Can you build a company culture by just asking ‘why’?’

By Frank Devine, below, culture change expert and author of ‘Rapid Mass Engagement: Driving Continuous Improvement through Employee Culture Creation’#

My work involves the creation of employee-owned yet high-performing and continuously improving cultures. Why is asking ‘why?’ necessary and why is it insufficient?

  1. Employees Can’t be Mandated to Engage!

We all exhibit discretionary effort in our lives but we choose when we do this. Organisations compete for a share of that discretionary effort, it is not there by right. Creating a set of top-down values has merit but it does not create discretionary effort especially when employees receive these as commandments from on high. To earn the discretionary effort and emotional commitment of entire workforces we have to do so much more including answering the question ‘why should we do this?’

Answering that question is why the Rapid Mass Engagement of entire factories, warehouses and offices involves an understanding of a Higher Purpose that reaches employees at emotional not just logical, levels. In the words of a famous old beer advertisement, it has to reach places other beers don’t reach!

  1. Buy-in to Operate at World-Class Level Requires Understanding Why a Technique or a Skill is Effective

It is not enough to tell employees a study revealed x, y and z. Employees and managers are intelligent; when operating in globally competitive markets they soon learn to test and validate what they are being taught. When operating at stress in these markets employees learn to be numerate, they learn how to test hypotheses and validate findings, they learn how to collect accurate data and how unreliable small sample size studies are, they become statistically literate. Deepening all of these skills is itself key to success for SMEs supplying globally competitive customers.

Skill in these areas grows slowly through practice and experimentation. This requires patience and diligent systematic work within a proven framework. As an example, leadership training needs to pass the validity test; for managers to buy-in to my approach to recognition and constructive feedback they need to understand the Pareto analysis that explains why these conversations go off track. Once they understand how we discovered what was going wrong, they buy-in to focusing on the top 2/3/4 reasons (depending on where the Pareto break was) and how specifically to predict and prevent this happening in their own conversations.

  1. If We Don’t Understand Why Our Brains can be a Barrier, Our Brains will Continue to be a Barrier!

If you want an employee-owned yet high-performance and continuously improving culture, the coaching and facilitation skills of your managers, need to be systematically effective.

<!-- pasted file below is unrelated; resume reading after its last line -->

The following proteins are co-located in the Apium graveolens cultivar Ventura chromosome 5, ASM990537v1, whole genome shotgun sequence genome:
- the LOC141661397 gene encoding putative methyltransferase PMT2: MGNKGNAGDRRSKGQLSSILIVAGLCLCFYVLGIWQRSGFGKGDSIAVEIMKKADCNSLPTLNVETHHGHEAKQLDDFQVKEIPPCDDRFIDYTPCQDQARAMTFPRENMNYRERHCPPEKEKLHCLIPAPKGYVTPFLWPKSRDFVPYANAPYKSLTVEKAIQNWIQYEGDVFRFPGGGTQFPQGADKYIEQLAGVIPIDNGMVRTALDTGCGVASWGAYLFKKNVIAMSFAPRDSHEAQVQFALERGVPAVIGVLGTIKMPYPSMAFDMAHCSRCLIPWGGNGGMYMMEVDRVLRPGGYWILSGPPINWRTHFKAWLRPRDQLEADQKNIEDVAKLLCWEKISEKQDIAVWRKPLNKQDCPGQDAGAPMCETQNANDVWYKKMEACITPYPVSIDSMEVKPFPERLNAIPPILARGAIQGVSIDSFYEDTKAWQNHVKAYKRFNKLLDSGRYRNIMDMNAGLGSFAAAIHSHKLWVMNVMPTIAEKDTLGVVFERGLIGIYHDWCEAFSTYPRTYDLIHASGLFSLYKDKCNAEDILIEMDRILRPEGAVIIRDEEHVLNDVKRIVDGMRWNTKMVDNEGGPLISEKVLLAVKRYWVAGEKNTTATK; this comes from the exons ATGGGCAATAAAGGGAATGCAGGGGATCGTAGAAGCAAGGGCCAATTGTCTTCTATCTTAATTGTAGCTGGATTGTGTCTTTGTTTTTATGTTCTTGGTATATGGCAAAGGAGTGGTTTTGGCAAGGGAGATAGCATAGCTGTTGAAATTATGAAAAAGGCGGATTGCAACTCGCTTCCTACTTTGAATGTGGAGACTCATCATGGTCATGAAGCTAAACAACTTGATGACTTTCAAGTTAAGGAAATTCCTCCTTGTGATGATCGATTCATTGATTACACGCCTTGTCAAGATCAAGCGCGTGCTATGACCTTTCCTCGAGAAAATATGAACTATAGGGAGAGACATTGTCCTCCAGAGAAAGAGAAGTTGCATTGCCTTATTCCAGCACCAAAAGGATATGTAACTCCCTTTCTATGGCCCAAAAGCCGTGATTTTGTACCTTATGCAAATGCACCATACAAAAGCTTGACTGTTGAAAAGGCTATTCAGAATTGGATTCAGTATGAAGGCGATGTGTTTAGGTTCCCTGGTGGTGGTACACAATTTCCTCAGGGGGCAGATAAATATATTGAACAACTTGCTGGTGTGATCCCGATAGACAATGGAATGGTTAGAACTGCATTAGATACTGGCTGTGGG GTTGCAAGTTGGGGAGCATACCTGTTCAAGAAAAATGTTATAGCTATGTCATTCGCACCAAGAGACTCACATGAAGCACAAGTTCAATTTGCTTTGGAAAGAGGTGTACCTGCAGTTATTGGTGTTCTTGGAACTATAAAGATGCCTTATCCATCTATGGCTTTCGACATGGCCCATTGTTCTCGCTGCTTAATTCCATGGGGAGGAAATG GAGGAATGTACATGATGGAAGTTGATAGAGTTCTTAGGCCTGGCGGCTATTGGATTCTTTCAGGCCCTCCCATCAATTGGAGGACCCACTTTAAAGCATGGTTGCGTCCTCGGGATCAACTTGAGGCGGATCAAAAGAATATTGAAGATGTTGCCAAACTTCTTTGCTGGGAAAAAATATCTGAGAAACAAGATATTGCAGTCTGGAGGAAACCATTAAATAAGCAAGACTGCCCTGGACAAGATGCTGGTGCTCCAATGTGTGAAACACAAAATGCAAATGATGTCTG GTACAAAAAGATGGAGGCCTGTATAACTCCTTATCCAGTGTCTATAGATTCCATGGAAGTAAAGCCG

This cannot happen unless they understand the key mistakes our brains habitually make when diagnosing situations. It also cannot happen if they are not trained in proven and powerful techniques for overcoming these naturally occurring and powerful barriers exposed by Kahneman’s “Thinking Fast and Slow”. G.R.O.W, the most used coaching model in the English-speaking world, is simply not designed to address these diagnostic and validation weaknesses.

This in turn is impossible if your coaching model is an elite one expensively training a few specialists; much better is training every employee inexpensively!

  1. Simply Asking Why is Necessary, but not Sufficient

‘Why’ is not the only important question. It is powerful especially when a part of a systematic diagnostic process, but it is only one option.

We can all think of powerful questions that could have changed outcomes:

  • Imagine if someone had asked ‘is closing schools the only way to limit Covid transmission?, couldn’t we move the classes outdoors instead?’
  • Imagine if someone had asked IBM ‘are you sure no-one will want a personal computer?’
  • Imagine, prior to a damaging decision in your organisation, if someone challenged the most senior leader in the room by asking ‘is this the only way of achieving our objectives?’

None of these questions involved asking ‘why’ nor are they open questions. Both open and closed questions are effective when used at the right time.

The key knowledge and skill is asking the right questions in the optimum sequence; ‘why’ is simply one of those key questions. Key also is knowing when you should not ask a question. For example, asking an employee ‘why did you do that?’ after a quality incident will lead to defensiveness. Far better to calmly ask the employee to ‘talk me through what happened’, ideally guided by an employee-owned culture that specifically prevents blame but encourages accountability.

Frank Devine is a culture change specialist, founder of Accelerated Improvement Ltd. and author of Rapid Mass Engagement: Driving Continuous Improvement through Employee Culture Creation. He is co-hosting a workshop on how to achieve rapid operational and culture change in January 2024. For more information, visit